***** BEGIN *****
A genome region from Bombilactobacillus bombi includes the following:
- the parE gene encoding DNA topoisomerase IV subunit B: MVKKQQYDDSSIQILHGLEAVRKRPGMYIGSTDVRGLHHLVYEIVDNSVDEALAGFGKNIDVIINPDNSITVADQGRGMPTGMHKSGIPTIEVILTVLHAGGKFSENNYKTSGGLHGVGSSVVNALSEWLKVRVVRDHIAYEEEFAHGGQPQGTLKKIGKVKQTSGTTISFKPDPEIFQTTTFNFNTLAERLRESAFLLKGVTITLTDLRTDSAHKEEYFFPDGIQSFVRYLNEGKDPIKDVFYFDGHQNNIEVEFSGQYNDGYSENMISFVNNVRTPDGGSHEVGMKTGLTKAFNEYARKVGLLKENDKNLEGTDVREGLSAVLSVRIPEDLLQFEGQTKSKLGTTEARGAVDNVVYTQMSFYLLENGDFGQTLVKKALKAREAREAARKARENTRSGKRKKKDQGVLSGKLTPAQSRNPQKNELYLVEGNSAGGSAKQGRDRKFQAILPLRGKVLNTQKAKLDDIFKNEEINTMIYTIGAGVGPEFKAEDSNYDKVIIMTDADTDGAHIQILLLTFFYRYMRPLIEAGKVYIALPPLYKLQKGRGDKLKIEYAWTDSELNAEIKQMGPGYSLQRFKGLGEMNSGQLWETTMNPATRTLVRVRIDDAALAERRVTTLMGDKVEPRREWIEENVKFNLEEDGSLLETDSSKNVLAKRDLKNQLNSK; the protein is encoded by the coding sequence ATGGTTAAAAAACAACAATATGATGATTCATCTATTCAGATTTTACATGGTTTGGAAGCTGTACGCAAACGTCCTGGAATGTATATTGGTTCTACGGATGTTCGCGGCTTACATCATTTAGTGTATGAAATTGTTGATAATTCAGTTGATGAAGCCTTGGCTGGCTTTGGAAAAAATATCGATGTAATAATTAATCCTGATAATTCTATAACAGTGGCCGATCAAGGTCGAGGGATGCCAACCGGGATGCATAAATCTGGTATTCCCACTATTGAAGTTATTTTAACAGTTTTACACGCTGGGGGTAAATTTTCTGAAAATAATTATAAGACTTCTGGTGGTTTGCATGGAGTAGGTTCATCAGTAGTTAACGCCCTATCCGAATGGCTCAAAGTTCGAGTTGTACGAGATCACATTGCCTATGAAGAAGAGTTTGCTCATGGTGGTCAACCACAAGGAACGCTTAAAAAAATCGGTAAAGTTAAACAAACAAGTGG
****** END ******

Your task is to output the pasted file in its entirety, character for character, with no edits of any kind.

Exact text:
A genome region from Bombilactobacillus bombi includes the following:
- the parE gene encoding DNA topoisomerase IV subunit B: MVKKQQYDDSSIQILHGLEAVRKRPGMYIGSTDVRGLHHLVYEIVDNSVDEALAGFGKNIDVIINPDNSITVADQGRGMPTGMHKSGIPTIEVILTVLHAGGKFSENNYKTSGGLHGVGSSVVNALSEWLKVRVVRDHIAYEEEFAHGGQPQGTLKKIGKVKQTSGTTISFKPDPEIFQTTTFNFNTLAERLRESAFLLKGVTITLTDLRTDSAHKEEYFFPDGIQSFVRYLNEGKDPIKDVFYFDGHQNNIEVEFSGQYNDGYSENMISFVNNVRTPDGGSHEVGMKTGLTKAFNEYARKVGLLKENDKNLEGTDVREGLSAVLSVRIPEDLLQFEGQTKSKLGTTEARGAVDNVVYTQMSFYLLENGDFGQTLVKKALKAREAREAARKARENTRSGKRKKKDQGVLSGKLTPAQSRNPQKNELYLVEGNSAGGSAKQGRDRKFQAILPLRGKVLNTQKAKLDDIFKNEEINTMIYTIGAGVGPEFKAEDSNYDKVIIMTDADTDGAHIQILLLTFFYRYMRPLIEAGKVYIALPPLYKLQKGRGDKLKIEYAWTDSELNAEIKQMGPGYSLQRFKGLGEMNSGQLWETTMNPATRTLVRVRIDDAALAERRVTTLMGDKVEPRREWIEENVKFNLEEDGSLLETDSSKNVLAKRDLKNQLNSK; the protein is encoded by the coding sequence ATGGTTAAAAAACAACAATATGATGATTCATCTATTCAGATTTTACATGGTTTGGAAGCTGTACGCAAACGTCCTGGAATGTATATTGGTTCTACGGATGTTCGCGGCTTACATCATTTAGTGTATGAAATTGTTGATAATTCAGTTGATGAAGCCTTGGCTGGCTTTGGAAAAAATATCGATGTAATAATTAATCCTGATAATTCTATAACAGTGGCCGATCAAGGTCGAGGGATGCCAACCGGGATGCATAAATCTGGTATTCCCACTATTGAAGTTATTTTAACAGTTTTACACGCTGGGGGTAAATTTTCTGAAAATAATTATAAGACTTCTGGTGGTTTGCATGGAGTAGGTTCATCAGTAGTTAACGCCCTATCCGAATGGCTCAAAGTTCGAGTTGTACGAGATCACATTGCCTATGAAGAAGAGTTTGCTCATGGTGGTCAACCACAAGGAACGCTTAAAAAAATCGGTAAAGTTAAACAAACAAGTGG